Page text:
Ambassador Abdali: What pains us very much is that some people think that the Afghans can be subjugated. I suggest they should read history and deal with the Afghan who can be never be subjugated. They should treat the Afghans as an equal partner, as a neighbour with equal rights and full sovereignty. Afghanistan must be given the opportunity to live in peace with all its neighbours. Unfortunately our neighbours think of converting Afghanistan into a client state, a satellite state – whatever.

DS: When Prime Minister Narendra Modi was elected to power, Diplomatic Square had sought your opinion and you had responded by saying, “Our security and development needs will increase, and we naturally count on India’s leadership and commitment to assist Afghanistan”.  How far have you been satisfied with India’s response?

Ambassador Abdali: Indian and Afghan relations are based on a long term vision, it’s strategic. It is beyond governments, beyond whatever situation that you that may currently observe. Therefore, efforts have been on both sides deepening it further.

Our relations are centuries old. They are comprehensive and all embracing – culture, security, social, economic and political. We have a frame work that specifies our areas of cooperation and it has been worked out through elaborate mechanisms. There are delegations that are exchanged from time to time to discuss and review the different aspects of our relations.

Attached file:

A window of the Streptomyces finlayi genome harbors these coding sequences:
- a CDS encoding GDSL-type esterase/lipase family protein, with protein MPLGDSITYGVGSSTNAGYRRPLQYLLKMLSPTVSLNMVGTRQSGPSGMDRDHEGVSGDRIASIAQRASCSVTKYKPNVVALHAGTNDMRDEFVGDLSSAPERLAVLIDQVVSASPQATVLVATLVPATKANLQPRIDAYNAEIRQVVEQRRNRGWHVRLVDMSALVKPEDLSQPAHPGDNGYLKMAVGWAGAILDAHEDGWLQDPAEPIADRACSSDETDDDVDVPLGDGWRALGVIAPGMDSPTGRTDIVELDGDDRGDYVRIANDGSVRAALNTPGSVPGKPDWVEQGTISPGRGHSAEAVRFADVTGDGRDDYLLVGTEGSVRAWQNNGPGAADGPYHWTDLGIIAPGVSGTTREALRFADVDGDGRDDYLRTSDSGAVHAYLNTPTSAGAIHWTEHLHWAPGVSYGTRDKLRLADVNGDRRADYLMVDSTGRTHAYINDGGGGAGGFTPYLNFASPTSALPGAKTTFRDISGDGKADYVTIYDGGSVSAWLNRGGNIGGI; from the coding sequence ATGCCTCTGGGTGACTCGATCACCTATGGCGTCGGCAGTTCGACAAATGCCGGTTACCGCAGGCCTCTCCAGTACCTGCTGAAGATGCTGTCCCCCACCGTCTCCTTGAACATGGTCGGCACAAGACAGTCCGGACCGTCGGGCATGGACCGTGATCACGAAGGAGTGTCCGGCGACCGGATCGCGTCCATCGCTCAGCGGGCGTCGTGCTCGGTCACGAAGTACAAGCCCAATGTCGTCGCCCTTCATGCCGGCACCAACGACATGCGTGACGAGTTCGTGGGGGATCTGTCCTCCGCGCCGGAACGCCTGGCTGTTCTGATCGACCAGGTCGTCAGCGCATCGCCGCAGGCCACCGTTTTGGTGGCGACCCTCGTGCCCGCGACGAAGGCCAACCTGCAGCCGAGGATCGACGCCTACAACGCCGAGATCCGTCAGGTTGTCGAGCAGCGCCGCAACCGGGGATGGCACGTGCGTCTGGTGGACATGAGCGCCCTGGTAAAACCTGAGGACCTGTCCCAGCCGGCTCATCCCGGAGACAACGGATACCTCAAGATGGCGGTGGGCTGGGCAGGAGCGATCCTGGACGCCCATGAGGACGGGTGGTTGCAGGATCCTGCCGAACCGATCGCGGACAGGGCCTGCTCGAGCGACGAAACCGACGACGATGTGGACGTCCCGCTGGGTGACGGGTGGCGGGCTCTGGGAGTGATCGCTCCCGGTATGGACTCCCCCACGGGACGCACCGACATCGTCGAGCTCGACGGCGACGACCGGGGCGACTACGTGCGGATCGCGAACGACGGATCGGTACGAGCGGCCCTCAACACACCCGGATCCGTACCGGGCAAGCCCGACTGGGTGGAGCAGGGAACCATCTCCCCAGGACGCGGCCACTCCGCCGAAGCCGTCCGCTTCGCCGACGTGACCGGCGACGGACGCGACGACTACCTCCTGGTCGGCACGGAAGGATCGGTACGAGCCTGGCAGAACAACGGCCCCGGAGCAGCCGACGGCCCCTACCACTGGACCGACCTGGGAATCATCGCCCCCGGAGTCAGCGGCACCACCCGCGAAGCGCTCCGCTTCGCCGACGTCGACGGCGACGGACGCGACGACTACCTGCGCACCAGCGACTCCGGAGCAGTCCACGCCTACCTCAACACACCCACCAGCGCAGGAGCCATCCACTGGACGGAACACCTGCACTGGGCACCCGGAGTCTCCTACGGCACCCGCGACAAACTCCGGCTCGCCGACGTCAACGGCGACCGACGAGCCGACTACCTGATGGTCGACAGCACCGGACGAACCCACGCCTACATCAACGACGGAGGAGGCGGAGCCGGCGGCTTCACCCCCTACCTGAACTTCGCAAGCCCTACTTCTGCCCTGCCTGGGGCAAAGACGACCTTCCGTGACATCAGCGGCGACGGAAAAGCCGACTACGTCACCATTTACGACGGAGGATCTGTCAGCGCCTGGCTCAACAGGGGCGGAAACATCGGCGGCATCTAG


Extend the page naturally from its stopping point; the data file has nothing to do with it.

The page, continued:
Prime Minister Modi has been kind enough to announce $ 1 billion more assistance in addition to the $ 2 billion committed earlier. Currently, our concentration goes to the additional $ 1 billion, to categorize this amount for projects that we will generate and implement. This is one example of how we are working together but as you all know is the limit of this relationship is as high as the sky and as deep as the ocean. The vision of our two nations is to engage in further deepening the relationship and we are satisfied at the progress. Certainly, our desire is to do more than what we have done before.

D.S: India and Afghanistan, as Nations, have had emotional bonding. From Rabindra Nath Tagore’s Kabuliwallah to Bollywood films, one has never seen an Afghan being depicted as a villain which also reflects the Indian peoples opinion about the Afghans – that they are very trustworthy friends, never a villain or an enemy.

Ambassador Abdali: And this is what we feel about Indians too. All relations are built on reciprocity.

D.S:  People to people exchange is very important in the world today – of course, it is a little too early for tourism but there are other areas like education and healthcare which can bring young people to mingle with each other.

Ambassador Abdali: As I said earlier, we are doing a number of things to widen our relationship. If you think of trade, though it has not been smooth because of the disconnect that we have unfortunately, vis-à-vis Pakistan, where Afghan goods are not given the kind of access that we desire. It hurts our economy and theirs’ too!

But we are not totally depending on transit trading through Pakistan.  We have been trying to find out a consistent and alternative way for trading – Chabahar port is one of them. It is a generational achievement, a milestone that we have signed recently but it certainly needs efforts to build up infrastructure so that we can commence all our business and trading through Chabahar.